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Dublin: 12 °C Monday 22 April, 2019

#Autism Ireland

# autism-ireland - Saturday 31 March, 2018

'I’ve been that soldier, where people are tutting and rolling their eyes' Life With Autism This post contains videos

'I’ve been that soldier, where people are tutting and rolling their eyes'

Autism-friendly events are helping families have less stressful experiences at shops and cinemas.

# autism-ireland - Wednesday 27 April, 2016

Concerns over Dublin visit of religious group claiming it set a child with autism 'free from demons'

Autism advocacy groups have protested against the event.

# autism-ireland - Tuesday 24 September, 2013

Ryanair donates to autism charity after boarding pass controversy

A spokesperson said the airline would not disclose the amount of the donation but said the airline regretted the two volunteers were charged for having their boarding passes printed.

# autism-ireland - Tuesday 5 April, 2011

From The42 "Disappointed" McAteer calls on Cluxton to apologise for punch-up Bad Boys

"Disappointed" McAteer calls on Cluxton to apologise for punch-up

LISTEN: Cluxton is no “hard man,” former Liverpool and Ireland footballer tells Newstalk’s Off The Ball.

# autism-ireland - Monday 4 April, 2011

From The42 What we learned this weekend ... Different Class This post contains videos

What we learned this weekend ...

With a few lessons that we picked up earlier today thrown in for good measure as well.

# autism-ireland - Wednesday 11 August, 2010

ANEW BRAIN scan could mean that the diagnosis of autism in adults could made within 15 minutes.

Conventional diagnosis techniques rely on observation and analysis of a person’s behaviour, which is usually a lengthy and expensive process.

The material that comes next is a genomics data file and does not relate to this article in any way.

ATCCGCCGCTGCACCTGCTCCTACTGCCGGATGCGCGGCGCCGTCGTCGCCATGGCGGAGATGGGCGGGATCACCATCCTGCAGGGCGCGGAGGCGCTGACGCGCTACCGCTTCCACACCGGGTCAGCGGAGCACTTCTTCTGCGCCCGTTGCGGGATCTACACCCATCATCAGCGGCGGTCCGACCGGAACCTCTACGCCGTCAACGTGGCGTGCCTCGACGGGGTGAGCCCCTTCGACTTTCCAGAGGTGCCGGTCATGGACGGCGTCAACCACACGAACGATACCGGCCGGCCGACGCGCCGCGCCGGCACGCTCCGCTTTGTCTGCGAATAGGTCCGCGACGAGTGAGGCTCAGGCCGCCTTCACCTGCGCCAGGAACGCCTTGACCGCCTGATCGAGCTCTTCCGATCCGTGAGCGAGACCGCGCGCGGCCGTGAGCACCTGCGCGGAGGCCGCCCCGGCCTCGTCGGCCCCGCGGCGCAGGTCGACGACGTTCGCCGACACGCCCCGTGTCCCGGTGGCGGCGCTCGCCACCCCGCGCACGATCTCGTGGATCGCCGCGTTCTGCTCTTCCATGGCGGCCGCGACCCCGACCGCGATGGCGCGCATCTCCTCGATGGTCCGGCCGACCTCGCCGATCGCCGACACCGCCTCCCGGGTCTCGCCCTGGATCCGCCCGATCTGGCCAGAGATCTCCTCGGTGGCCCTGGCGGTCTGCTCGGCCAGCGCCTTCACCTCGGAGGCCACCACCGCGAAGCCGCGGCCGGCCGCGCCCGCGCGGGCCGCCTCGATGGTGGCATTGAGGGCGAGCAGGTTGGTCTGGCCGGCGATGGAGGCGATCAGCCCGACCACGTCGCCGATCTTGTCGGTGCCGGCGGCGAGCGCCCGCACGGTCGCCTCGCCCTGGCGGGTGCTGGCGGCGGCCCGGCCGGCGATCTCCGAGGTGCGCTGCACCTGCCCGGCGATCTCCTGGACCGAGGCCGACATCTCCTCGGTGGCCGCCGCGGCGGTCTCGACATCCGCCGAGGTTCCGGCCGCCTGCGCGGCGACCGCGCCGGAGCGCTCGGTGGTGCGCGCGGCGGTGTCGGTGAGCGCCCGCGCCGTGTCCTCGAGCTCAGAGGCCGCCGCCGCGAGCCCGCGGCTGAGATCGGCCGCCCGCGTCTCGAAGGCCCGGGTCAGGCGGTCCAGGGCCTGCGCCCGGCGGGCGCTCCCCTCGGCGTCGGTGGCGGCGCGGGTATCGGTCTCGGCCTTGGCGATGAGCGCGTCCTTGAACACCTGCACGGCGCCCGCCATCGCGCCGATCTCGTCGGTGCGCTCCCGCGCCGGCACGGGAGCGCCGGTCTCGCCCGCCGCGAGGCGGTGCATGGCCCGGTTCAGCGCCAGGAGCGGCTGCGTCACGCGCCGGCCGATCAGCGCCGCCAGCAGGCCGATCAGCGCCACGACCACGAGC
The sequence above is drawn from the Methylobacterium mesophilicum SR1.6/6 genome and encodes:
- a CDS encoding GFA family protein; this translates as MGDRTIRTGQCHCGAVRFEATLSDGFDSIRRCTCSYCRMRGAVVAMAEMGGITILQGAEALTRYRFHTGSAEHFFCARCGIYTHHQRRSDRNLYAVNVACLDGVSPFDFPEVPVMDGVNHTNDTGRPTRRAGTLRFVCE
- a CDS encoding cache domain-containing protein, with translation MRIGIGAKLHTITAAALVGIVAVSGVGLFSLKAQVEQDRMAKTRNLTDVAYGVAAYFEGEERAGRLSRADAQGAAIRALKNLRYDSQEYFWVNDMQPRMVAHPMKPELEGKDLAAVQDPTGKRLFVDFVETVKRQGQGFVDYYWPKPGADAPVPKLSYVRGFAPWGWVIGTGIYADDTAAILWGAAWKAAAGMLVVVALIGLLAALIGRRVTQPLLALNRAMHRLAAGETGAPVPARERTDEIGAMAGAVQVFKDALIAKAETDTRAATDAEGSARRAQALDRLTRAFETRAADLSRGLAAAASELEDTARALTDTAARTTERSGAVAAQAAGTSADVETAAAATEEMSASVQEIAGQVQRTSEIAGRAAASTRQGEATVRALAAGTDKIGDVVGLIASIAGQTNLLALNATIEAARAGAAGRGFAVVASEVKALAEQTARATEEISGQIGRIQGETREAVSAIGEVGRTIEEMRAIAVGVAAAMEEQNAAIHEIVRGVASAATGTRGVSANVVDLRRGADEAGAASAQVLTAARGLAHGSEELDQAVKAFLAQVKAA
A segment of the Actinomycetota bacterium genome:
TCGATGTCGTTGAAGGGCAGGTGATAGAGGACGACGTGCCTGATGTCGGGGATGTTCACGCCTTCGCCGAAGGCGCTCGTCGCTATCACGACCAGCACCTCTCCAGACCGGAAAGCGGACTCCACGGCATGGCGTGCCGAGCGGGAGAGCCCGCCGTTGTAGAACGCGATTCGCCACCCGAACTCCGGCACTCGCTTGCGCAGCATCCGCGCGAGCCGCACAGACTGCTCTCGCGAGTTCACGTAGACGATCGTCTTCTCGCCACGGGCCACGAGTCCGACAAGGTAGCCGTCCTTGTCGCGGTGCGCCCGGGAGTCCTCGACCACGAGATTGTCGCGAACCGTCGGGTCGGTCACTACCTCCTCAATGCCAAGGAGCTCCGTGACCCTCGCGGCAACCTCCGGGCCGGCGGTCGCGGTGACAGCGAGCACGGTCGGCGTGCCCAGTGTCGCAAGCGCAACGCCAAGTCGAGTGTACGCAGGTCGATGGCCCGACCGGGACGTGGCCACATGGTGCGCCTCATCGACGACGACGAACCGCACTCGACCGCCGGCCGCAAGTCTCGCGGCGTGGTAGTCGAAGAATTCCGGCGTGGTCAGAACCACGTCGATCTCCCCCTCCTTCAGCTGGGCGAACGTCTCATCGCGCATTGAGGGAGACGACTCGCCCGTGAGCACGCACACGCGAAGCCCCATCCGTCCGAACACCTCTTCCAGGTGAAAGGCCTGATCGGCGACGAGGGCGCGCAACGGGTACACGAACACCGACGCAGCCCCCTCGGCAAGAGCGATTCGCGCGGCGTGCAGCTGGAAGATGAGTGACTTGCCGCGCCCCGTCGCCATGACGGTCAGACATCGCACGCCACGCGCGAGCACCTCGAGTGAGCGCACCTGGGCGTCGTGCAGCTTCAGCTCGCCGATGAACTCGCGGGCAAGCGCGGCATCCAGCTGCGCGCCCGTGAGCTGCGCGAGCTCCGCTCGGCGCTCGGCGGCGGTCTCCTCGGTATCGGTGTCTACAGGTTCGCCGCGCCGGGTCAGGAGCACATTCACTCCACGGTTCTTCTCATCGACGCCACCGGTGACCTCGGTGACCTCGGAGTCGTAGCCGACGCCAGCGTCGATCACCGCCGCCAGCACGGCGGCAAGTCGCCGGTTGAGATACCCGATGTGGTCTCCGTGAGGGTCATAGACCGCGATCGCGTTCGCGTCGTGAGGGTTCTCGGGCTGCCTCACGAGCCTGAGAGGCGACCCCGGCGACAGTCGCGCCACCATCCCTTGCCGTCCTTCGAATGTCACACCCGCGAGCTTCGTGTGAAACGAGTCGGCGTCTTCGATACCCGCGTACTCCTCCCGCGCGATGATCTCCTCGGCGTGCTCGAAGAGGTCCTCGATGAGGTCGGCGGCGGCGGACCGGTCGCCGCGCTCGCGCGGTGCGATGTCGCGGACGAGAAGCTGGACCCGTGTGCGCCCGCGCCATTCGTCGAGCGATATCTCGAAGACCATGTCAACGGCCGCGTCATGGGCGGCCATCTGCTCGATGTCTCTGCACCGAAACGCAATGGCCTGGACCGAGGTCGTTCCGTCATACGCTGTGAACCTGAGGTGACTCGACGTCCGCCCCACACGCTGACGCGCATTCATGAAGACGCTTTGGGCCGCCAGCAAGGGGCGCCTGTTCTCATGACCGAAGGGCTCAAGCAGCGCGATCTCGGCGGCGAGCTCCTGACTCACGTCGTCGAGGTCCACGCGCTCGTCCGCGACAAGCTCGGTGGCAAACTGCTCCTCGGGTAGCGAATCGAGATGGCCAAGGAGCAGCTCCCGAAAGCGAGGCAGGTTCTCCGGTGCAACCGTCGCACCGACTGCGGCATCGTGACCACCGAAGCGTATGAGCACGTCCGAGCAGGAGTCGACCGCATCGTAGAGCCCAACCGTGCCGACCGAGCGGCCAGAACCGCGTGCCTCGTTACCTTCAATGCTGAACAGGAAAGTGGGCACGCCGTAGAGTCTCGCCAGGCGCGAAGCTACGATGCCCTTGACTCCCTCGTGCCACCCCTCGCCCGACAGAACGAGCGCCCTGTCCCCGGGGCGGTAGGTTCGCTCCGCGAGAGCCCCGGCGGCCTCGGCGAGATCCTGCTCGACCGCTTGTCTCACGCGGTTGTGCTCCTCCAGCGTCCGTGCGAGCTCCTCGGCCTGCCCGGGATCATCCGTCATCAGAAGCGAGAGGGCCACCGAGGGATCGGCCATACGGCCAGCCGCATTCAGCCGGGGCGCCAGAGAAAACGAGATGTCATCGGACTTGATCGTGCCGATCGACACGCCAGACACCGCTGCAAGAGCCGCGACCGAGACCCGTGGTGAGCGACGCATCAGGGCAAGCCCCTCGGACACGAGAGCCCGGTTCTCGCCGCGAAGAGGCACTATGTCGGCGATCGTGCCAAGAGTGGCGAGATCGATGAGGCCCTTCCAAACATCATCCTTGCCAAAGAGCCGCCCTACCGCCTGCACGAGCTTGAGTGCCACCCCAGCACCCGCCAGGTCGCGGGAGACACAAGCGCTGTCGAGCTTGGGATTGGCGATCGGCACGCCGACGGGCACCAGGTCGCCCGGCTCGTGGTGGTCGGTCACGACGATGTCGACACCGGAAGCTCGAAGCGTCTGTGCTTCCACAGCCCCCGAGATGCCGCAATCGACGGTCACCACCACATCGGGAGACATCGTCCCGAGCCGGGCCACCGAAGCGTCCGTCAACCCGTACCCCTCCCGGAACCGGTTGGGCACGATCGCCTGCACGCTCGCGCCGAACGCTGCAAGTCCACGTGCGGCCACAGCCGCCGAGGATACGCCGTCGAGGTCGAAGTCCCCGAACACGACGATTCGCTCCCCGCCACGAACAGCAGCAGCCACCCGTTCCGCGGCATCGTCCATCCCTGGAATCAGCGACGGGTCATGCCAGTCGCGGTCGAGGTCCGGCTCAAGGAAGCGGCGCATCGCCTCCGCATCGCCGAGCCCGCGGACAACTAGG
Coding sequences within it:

Autism is a disability that affects the normal development of the brain and impacts a person’s ability to interact and communicate socially. Autism is a called a “spectrum” disorder because the symptoms and characteristics of the disorder can present themselves in a wide variety of combinations. It affects mostly males.

Experts at King’s College London have developed the technology, which they hope will eventually replace techniques for diagnosis that are currently used by medical professionals. They have said that further research will be needed before the technique can be used in clinical practice.

Since the study has shown a 90% success rate in detecting ASD in adults, researchers are hoping that they might be able to extend the technique to diagnosing children as well.

The difficulty in diagnosing children means that young people often suffer delays in treatment, prolonging distress and reducing a person’s quality of life.

For more information go to Irish Autism Action.